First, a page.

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International Conference Celebrates Don Quixote’s Fourth Centenary

April 21, 2015
head portrait of woman
Mercedes Alcala Galan will be among renowned scholars speaking at the “Cervantes in the American West” conference April 25-26 at UW. (University of Wisconsin-Madison Photo)

The University of Wyoming will join people throughout the Hispanic world and beyond to commemorate the fourth centenary of the publication of Cervantes’ literary masterpiece, “Don Quixote, Part 11.”

The UW event, featuring talks by nationally-recognized distinguished scholars, is scheduled Saturday and Sunday, April 25-26, in Room 57 of the College of Business Building. It continues an international conference, “Cervantes in the American West,” that starts April 23 at the University of Colorado, Denver.

Three renowned scholars, along with several professors and students, will present and participate in the free public events at UW.

The three keynote talks at UW:

Saturday, April 25, 9 a.m. -- Mercedes Alcala Galan, University of Wisconsin-Madison, ”Episodios Ekfrasticos en el Quijote II.” She is a specialist in early modern Spanish literature whose research is oriented primarily toward topics in poetics and gender studies with special emphasis on visual studies. She has published 40 articles on early modern literature as well as contemporary Spanish literature.

Saturday, April  25, 5 p.m. -- Steven Hutchinson, University of Wisconsin-Madison, “Narrating the Return Journey.” Hutchinson’s first book, “Cervantine Journeys,” investigates the relations between writing and travel, while his second book, “Economía Ética en Cervantes,” proposes a rethinking of ethics in literary studies. He has written more than 50 articles on topics including utopian thought, poetics, rhetoric, emotion, eroticism, geography, race, and cultural and religious otherness. He is vice president of the Cervantes Society of America.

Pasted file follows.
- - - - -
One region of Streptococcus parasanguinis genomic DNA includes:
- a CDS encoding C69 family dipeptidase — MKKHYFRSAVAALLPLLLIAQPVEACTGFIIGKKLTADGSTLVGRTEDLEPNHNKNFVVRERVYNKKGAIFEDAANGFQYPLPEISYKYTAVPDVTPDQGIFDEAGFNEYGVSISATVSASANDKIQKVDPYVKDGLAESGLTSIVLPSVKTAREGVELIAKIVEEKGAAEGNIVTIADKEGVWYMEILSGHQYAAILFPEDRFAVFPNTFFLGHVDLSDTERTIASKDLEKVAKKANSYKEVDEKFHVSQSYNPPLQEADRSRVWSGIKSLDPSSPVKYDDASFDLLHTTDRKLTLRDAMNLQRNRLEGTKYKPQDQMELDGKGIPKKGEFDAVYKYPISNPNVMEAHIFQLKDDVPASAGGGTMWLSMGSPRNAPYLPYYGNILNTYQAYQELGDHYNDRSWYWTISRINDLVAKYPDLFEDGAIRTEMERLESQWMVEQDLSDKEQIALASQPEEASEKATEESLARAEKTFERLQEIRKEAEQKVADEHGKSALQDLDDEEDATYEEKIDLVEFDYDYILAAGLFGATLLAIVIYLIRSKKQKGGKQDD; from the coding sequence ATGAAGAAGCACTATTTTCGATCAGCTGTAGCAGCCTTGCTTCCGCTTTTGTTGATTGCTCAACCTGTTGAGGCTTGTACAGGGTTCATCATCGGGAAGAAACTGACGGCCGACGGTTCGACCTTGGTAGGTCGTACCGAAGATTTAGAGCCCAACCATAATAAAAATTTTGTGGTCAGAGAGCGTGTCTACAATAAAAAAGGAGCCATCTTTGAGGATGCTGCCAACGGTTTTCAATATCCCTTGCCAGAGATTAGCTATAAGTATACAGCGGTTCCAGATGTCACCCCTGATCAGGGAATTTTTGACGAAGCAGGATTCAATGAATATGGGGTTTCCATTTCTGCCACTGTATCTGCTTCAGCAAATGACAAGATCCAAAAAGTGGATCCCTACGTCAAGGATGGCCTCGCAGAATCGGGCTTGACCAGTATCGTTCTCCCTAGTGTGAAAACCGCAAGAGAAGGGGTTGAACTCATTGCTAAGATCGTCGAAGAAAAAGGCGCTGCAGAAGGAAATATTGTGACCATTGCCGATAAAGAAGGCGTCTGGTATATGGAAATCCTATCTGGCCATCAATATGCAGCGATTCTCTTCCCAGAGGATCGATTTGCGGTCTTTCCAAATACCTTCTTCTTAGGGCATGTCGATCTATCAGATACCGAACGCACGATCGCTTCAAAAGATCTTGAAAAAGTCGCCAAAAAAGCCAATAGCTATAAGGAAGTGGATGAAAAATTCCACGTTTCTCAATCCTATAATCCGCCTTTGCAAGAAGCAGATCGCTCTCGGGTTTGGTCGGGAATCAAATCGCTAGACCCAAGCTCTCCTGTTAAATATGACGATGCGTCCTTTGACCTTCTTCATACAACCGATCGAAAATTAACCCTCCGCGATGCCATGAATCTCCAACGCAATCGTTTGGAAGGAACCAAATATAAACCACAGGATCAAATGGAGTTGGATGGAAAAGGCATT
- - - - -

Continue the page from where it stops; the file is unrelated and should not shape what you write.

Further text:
Sunday, April 26, 10:45 a.m. -- Edwin Williamson, University of Oxford, “Authority and Power in Don Quixote Part II.” His teaching and publications reflect his interest in both Latin America and early-modern Spain. His books include “The Half-way House of Fiction: Don Quixote and Arthurian Romance”; “Cervantes and the Modernists” and “Autoridad y poder en el Siglo de Oro (2009).” He also wrote the “The Penguin History of Latin America.” His works have been translated into seven languages.

The conference is sponsored by the UW Department of Modern and Classical Languages, Wyoming Humanities Council, Wyoming Institute for Humanities Research and the Goode Family Excellence Fund.  For more information, email conference organizer Conxita Domenech at cdomenec@uwyo.edu.


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Chad Baldwin

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